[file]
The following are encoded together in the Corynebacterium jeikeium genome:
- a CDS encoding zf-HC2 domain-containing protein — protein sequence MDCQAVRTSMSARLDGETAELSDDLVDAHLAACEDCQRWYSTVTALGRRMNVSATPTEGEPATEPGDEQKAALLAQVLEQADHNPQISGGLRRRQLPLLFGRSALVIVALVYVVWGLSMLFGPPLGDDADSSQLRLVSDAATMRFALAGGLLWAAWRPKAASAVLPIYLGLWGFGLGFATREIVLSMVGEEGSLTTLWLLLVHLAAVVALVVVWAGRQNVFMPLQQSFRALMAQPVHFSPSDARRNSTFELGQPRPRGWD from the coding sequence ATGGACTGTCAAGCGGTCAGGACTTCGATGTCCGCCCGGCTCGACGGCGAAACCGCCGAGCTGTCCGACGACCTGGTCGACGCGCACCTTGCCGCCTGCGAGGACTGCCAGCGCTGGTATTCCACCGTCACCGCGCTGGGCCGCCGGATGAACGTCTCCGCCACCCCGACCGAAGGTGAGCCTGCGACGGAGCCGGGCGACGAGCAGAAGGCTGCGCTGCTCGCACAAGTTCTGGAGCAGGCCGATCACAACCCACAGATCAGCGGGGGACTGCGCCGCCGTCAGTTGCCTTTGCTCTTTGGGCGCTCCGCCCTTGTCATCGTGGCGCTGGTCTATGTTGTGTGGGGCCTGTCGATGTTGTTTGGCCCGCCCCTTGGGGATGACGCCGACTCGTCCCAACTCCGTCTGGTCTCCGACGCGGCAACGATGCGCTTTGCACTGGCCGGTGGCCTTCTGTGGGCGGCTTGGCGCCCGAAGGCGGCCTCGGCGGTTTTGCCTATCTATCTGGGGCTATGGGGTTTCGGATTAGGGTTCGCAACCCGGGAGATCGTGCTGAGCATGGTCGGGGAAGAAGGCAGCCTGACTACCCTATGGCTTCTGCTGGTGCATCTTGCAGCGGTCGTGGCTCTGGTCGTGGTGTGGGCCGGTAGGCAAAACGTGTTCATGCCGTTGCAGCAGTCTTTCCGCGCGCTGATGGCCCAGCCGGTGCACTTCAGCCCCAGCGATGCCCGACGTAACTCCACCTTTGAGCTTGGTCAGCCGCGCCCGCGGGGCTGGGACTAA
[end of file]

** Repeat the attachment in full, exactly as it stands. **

The following are encoded together in the Corynebacterium jeikeium genome:
- a CDS encoding zf-HC2 domain-containing protein — protein sequence MDCQAVRTSMSARLDGETAELSDDLVDAHLAACEDCQRWYSTVTALGRRMNVSATPTEGEPATEPGDEQKAALLAQVLEQADHNPQISGGLRRRQLPLLFGRSALVIVALVYVVWGLSMLFGPPLGDDADSSQLRLVSDAATMRFALAGGLLWAAWRPKAASAVLPIYLGLWGFGLGFATREIVLSMVGEEGSLTTLWLLLVHLAAVVALVVVWAGRQNVFMPLQQSFRALMAQPVHFSPSDARRNSTFELGQPRPRGWD from the coding sequence ATGGACTGTCAAGCGGTCAGGACTTCGATGTCCGCCCGGCTCGACGGCGAAACCGCCGAGCTGTCCGACGACCTGGTCGACGCGCACCTTGCCGCCTGCGAGGACTGCCAGCGCTGGTATTCCACCGTCACCGCGCTGGGCCGCCGGATGAACGTCTCCGCCACCCCGACCGAAGGTGAGCCTGCGACGGAGCCGGGCGACGAGCAGAAGGCTGCGCTGCTCGCACAAGTTCTGGAGCAGGCCGATCACAACCCACAGATCAGCGGGGGACTGCGCCGCCGTCAGTTGCCTTTGCTCTTTGGGCGCTCCGCCCTTGTCATCGTGGCGCTGGTCTATGTTGTGTGGGGCCTGTCGATGTTGTTTGGCCCGCCCCTTGGGGATGACGCCGACTCGTCCCAACTCCGTCTGGTCTCCGACGCGGCAACGATGCGCTTTGCACTGGCCGGTGGCCTTCTGTGGGCGGCTTGGCGCCCGAAGGCGGCCTCGGCGGTTTTGCCTATCTATCTGGGGCTATGGGGTTTCGGATTAGGGTTCGCAACCCGGGAGATCGTGCTGAGCATGGTCGGGGAAGAAGGCAGCCTGACTACCCTATGGCTTCTGCTGGTGCATCTTGCAGCGGTCGTGGCTCTGGTCGTGGTGTGGGCCGGTAGGCAAAACGTGTTCATGCCGTTGCAGCAGTCTTTCCGCGCGCTGATGGCCCAGCCGGTGCACTTCAGCCCCAGCGATGCCCGACGTAACTCCACCTTTGAGCTTGGTCAGCCGCGCCCGCGGGGCTGGGACTAA